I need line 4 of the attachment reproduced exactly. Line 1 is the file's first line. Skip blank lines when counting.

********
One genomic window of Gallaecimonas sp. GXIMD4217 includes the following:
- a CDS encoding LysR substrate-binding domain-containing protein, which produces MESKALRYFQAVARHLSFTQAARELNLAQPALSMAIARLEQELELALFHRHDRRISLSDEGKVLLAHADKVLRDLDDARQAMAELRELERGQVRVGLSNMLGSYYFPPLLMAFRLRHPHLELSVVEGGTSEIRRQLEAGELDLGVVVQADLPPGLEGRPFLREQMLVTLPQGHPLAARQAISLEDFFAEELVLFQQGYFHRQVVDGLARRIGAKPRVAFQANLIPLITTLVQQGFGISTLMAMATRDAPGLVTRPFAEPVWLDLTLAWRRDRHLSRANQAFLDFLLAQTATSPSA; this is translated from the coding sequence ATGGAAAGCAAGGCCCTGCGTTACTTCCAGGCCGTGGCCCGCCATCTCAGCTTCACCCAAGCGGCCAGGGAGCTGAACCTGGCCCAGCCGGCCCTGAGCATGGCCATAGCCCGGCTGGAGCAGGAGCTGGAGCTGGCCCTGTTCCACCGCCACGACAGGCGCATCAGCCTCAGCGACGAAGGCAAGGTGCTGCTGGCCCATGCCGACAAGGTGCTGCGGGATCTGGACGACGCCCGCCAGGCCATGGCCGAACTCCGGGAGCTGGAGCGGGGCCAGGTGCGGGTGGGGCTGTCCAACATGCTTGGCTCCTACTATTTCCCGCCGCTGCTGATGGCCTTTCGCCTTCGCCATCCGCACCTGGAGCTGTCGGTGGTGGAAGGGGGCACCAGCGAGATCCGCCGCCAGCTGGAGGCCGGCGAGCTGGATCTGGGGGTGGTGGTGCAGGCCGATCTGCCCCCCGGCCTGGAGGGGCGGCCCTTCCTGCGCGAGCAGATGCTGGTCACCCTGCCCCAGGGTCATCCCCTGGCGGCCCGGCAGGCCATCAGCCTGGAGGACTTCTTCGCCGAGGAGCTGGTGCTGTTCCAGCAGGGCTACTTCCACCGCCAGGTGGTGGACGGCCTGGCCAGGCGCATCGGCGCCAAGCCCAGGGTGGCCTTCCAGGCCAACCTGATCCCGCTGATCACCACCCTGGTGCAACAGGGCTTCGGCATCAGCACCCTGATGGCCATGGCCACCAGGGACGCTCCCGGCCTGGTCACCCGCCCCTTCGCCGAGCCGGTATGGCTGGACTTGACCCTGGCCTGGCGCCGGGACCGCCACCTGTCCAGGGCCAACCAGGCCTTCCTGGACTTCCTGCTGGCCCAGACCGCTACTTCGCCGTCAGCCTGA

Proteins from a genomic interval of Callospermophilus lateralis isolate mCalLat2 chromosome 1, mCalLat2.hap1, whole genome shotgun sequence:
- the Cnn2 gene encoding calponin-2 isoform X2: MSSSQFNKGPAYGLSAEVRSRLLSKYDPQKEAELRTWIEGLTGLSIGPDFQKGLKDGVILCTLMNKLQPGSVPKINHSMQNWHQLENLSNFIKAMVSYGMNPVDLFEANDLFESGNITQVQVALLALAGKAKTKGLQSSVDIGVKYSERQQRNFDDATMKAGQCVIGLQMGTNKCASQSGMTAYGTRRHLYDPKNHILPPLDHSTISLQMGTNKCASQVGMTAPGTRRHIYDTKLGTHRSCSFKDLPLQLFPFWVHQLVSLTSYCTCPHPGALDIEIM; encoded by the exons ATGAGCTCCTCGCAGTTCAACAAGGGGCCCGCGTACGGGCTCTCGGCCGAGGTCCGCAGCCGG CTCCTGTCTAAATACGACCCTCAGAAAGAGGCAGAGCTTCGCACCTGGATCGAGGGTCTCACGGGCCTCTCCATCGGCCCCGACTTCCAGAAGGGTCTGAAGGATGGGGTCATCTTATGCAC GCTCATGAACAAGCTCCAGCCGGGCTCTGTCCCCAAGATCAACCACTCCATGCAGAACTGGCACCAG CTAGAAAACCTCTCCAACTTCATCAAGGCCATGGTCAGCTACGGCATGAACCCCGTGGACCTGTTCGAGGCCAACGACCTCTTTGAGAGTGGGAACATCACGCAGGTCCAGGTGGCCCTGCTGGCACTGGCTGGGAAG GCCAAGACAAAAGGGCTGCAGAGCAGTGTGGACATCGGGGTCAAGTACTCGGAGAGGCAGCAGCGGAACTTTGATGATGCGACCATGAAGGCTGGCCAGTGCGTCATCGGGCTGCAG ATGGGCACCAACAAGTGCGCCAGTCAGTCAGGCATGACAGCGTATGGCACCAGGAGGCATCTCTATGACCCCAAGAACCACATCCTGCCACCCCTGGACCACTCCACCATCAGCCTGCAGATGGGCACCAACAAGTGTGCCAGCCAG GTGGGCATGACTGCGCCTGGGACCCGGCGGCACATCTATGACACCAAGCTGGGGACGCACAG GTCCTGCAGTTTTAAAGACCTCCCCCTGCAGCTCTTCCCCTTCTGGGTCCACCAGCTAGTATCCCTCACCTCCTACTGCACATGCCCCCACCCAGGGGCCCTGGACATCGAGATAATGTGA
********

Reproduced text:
- the Cnn2 gene encoding calponin-2 isoform X2: MSSSQFNKGPAYGLSAEVRSRLLSKYDPQKEAELRTWIEGLTGLSIGPDFQKGLKDGVILCTLMNKLQPGSVPKINHSMQNWHQLENLSNFIKAMVSYGMNPVDLFEANDLFESGNITQVQVALLALAGKAKTKGLQSSVDIGVKYSERQQRNFDDATMKAGQCVIGLQMGTNKCASQSGMTAYGTRRHLYDPKNHILPPLDHSTISLQMGTNKCASQVGMTAPGTRRHIYDTKLGTHRSCSFKDLPLQLFPFWVHQLVSLTSYCTCPHPGALDIEIM; encoded by the exons ATGAGCTCCTCGCAGTTCAACAAGGGGCCCGCGTACGGGCTCTCGGCCGAGGTCCGCAGCCGG CTCCTGTCTAAATACGACCCTCAGAAAGAGGCAGAGCTTCGCACCTGGATCGAGGGTCTCACGGGCCTCTCCATCGGCCCCGACTTCCAGAAGGGTCTGAAGGATGGGGTCATCTTATGCAC GCTCATGAACAAGCTCCAGCCGGGCTCTGTCCCCAAGATCAACCACTCCATGCAGAACTGGCACCAG CTAGAAAACCTCTCCAACTTCATCAAGGCCATGGTCAGCTACGGCATGAACCCCGTGGACCTGTTCGAGGCCAACGACCTCTTTGAGAGTGGGAACATCACGCAGGTCCAGGTGGCCCTGCTGGCACTGGCTGGGAAG GCCAAGACAAAAGGGCTGCAGAGCAGTGTGGACATCGGGGTCAAGTACTCGGAGAGGCAGCAGCGGAACTTTGATGATGCGACCATGAAGGCTGGCCAGTGCGTCATCGGGCTGCAG ATGGGCACCAACAAGTGCGCCAGTCAGTCAGGCATGACAGCGTATGGCACCAGGAGGCATCTCTATGACCCCAAGAACCACATCCTGCCACCCCTGGACCACTCCACCATCAGCCTGCAGATGGGCACCAACAAGTGTGCCAGCCAG GTGGGCATGACTGCGCCTGGGACCCGGCGGCACATCTATGACACCAAGCTGGGGACGCACAG GTCCTGCAGTTTTAAAGACCTCCCCCTGCAGCTCTTCCCCTTCTGGGTCCACCAGCTAGTATCCCTCACCTCCTACTGCACATGCCCCCACCCAGGGGCCCTGGACATCGAGATAATGTGA